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Europe’s canary: A veteran health journalist reflects on Italy amid COVID-19

Europe’s canary: A veteran health journalist reflects on Italy amid COVID-19

Picture of Trudy  Lieberman
(Photo by Piero Cruciatti/AFP/Getty Images)
(Photo by Piero Cruciatti/AFP/Getty Images)

Italy and the U.S. have shared striking similarities during the coronavirus pandemic. Italy had until recently the highest number of deaths in Europe; the U.S. has had the highest number in the world. In both countries there have been images of overrun hospitals, patients on ventilators and frantic doctors working without adequate protective gear. There have been serenades from balconies in Italian cities and towns reminding neighbors they are not alone, and New Yorkers banging on pots and pans each night in a show of gratitude for front-line workers.

Since Italy closed down a bit earlier than the U.S., what can we learn from the Italians, who by now are seasoned observers of the virus and the havoc it causes? What can America and the media learn from the Italian experience? I recently asked Italian health journalist Amelia Beltramini for her observations. Beltramini is the former editor of the health and nutrition pages for the science magazine Focus, a best-selling monthly in Europe. She lives in Pavia, a medieval town near Milan and part of the Lombardy region, the hardest struck area in Italy.

Mistakes were made early on, she said. Even though all citizens have the right to free health care, the spread of the virus has been uneven and dependent on the varied responses of health authorities in the country’s 20 health regions. Beltramini contrasted the response of two neighboring regions in the country’s wealthy north — Lombardy and Veneto. Veneto, she said, listened to virologists. The mayor of a town where the first outbreak occurred closed the town, limited the outbreak, tested all relatives and contacts of sick residents twice, eight days apart, and isolated those who were sick. Local health authorities followed isolated patients and tested them as the illness progressed and afterward. “This strategy,” she said, “extinguished the outbreak there and gave hospitals more time to organize and increase ICU beds.” Neighboring Lombardy was not able to organize in the same way against the viral invader.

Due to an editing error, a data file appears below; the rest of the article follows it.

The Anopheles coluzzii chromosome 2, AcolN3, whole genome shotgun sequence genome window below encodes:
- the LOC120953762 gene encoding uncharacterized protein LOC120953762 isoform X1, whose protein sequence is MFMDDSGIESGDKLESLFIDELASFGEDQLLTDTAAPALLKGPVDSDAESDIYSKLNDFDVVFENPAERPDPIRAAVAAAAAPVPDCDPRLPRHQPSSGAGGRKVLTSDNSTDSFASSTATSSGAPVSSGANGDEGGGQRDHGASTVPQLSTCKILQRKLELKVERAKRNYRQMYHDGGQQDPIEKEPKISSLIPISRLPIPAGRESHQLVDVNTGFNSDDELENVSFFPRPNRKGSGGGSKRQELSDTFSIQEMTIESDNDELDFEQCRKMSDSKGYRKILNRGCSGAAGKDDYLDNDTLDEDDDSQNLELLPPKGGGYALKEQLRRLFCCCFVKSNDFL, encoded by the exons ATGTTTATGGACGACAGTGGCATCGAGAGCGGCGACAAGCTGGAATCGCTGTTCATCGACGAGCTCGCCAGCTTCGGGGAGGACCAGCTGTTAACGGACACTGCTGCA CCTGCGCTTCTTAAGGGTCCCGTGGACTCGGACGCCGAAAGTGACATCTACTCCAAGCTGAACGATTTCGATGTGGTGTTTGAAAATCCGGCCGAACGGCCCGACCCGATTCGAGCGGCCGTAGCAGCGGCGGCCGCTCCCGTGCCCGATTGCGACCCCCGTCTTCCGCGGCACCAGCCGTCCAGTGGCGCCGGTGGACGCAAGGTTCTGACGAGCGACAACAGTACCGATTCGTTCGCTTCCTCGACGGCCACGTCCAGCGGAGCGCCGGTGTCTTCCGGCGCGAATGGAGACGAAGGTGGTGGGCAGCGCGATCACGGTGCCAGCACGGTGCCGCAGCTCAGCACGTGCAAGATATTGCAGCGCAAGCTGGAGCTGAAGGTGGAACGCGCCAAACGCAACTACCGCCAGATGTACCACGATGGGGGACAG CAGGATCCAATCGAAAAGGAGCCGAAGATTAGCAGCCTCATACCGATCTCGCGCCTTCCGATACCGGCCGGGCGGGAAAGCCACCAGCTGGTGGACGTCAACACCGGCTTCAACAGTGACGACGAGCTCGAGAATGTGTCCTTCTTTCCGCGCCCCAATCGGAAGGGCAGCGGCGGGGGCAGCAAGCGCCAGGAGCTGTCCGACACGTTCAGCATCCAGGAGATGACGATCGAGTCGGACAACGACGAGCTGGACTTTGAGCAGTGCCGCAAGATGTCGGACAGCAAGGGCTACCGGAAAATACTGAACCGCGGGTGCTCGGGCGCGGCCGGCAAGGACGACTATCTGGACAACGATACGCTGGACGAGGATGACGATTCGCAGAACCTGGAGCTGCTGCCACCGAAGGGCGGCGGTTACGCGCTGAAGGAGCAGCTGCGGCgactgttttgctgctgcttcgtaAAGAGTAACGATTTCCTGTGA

Beltramini explained that the Lombardy region had made changes to its health system that favor large specialized, for-profit hospitals, which were unprepared for thousands of COVID-19 patients. Doctors and others didn’t have enough PPE, including masks, so testing was reduced. At the same time, workers in Milan, Lombardy’s capital, boarded trains and traveled home to regions in southern Italy, further spreading the disease. The “catastrophe” in Lombardy, she said, was slowed only by the national shutdown, instituted on March 9.

During the peak of the infection, Lombardy was in “real trouble.” A shortage of ICU beds necessitated triaging older patients. Those less likely to benefit from treatment were not placed in ICU beds to make way for younger patients. But for five days in mid-March, in a gesture of European solidarity, the German Air Force flew 63 Italian patients to several German hospitals for free treatment.

Beltramini contrasted the response of two neighboring regions in the country’s wealthy north — Lombardy and Veneto. Veneto, she said, listened to virologists. The mayor of a town where the first outbreak occurred closed the town, limited the outbreak, tested all relatives and contacts of sick residents twice, eight days apart, and isolated those who were sick.

The biggest mistake Italy made, Beltramini told me, was its naïve and slow response to the virus. “We Italians said it will be like SARS and will disappear before arriving in Italy. The first cases were in Iran. We said, ‘Oh well, it’s Iran, no good health care there.’ The United States and Great Britain were thinking ‘Oh well, it’s Italy.’ When the virus arrived, it was much more aggressive than we thought. The only nation that acted quickly was Germany.” She told me Germany was better prepared for the virus with lots of tests, isolation of positive cases, and strong messaging to the population.

Italy’s quarantine has been similar to those in many American cities. The country has been closed for two months and opened May 4. Like New York, only essential services were open during the shutdown — grocery stores, banks, post offices, public offices, newsstands, and pizzerias that deliver. The difference, though, has been Italy’s enforcement and stiff penalties. If anyone left their house, they had to fill out a form downloaded from the internet that specified where they live, where they are going and why, Beltramini explained. Acceptable outings included emergencies and getting health care or food.